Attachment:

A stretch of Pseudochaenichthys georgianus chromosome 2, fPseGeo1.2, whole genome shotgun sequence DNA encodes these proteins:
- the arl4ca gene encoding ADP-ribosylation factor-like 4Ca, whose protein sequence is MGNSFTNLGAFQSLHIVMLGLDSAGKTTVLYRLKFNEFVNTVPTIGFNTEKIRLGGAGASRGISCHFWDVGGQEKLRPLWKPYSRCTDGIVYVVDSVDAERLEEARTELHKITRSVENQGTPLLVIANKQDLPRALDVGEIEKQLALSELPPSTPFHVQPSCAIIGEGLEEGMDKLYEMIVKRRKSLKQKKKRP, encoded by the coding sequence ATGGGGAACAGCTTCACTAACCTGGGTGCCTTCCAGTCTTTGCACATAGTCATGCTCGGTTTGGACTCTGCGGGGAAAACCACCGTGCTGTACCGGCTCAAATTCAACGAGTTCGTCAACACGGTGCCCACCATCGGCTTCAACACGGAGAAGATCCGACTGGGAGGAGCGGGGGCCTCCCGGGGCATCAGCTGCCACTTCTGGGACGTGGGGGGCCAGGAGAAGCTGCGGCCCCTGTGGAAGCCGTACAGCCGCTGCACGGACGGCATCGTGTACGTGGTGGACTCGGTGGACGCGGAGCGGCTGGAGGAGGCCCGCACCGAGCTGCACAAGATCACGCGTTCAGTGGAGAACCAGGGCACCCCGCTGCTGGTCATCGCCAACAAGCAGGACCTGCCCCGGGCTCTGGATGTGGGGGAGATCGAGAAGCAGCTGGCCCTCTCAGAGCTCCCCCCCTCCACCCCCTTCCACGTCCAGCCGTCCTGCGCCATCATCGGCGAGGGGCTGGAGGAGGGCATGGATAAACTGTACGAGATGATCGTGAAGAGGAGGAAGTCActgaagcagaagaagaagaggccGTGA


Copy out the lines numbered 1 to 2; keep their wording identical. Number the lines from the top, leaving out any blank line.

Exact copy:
A stretch of Pseudochaenichthys georgianus chromosome 2, fPseGeo1.2, whole genome shotgun sequence DNA encodes these proteins:
- the arl4ca gene encoding ADP-ribosylation factor-like 4Ca, whose protein sequence is MGNSFTNLGAFQSLHIVMLGLDSAGKTTVLYRLKFNEFVNTVPTIGFNTEKIRLGGAGASRGISCHFWDVGGQEKLRPLWKPYSRCTDGIVYVVDSVDAERLEEARTELHKITRSVENQGTPLLVIANKQDLPRALDVGEIEKQLALSELPPSTPFHVQPSCAIIGEGLEEGMDKLYEMIVKRRKSLKQKKKRP, encoded by the coding sequence ATGGGGAACAGCTTCACTAACCTGGGTGCCTTCCAGTCTTTGCACATAGTCATGCTCGGTTTGGACTCTGCGGGGAAAACCACCGTGCTGTACCGGCTCAAATTCAACGAGTTCGTCAACACGGTGCCCACCATCGGCTTCAACACGGAGAAGATCCGACTGGGAGGAGCGGGGGCCTCCCGGGGCATCAGCTGCCACTTCTGGGACGTGGGGGGCCAGGAGAAGCTGCGGCCCCTGTGGAAGCCGTACAGCCGCTGCACGGACGGCATCGTGTACGTGGTGGACTCGGTGGACGCGGAGCGGCTGGAGGAGGCCCGCACCGAGCTGCACAAGATCACGCGTTCAGTGGAGAACCAGGGCACCCCGCTGCTGGTCATCGCCAACAAGCAGGACCTGCCCCGGGCTCTGGATGTGGGGGAGATCGAGAAGCAGCTGGCCCTCTCAGAGCTCCCCCCCTCCACCCCCTTCCACGTCCAGCCGTCCTGCGCCATCATCGGCGAGGGGCTGGAGGAGGGCATGGATAAACTGTACGAGATGATCGTGAAGAGGAGGAAGTCActgaagcagaagaagaagaggccGTGA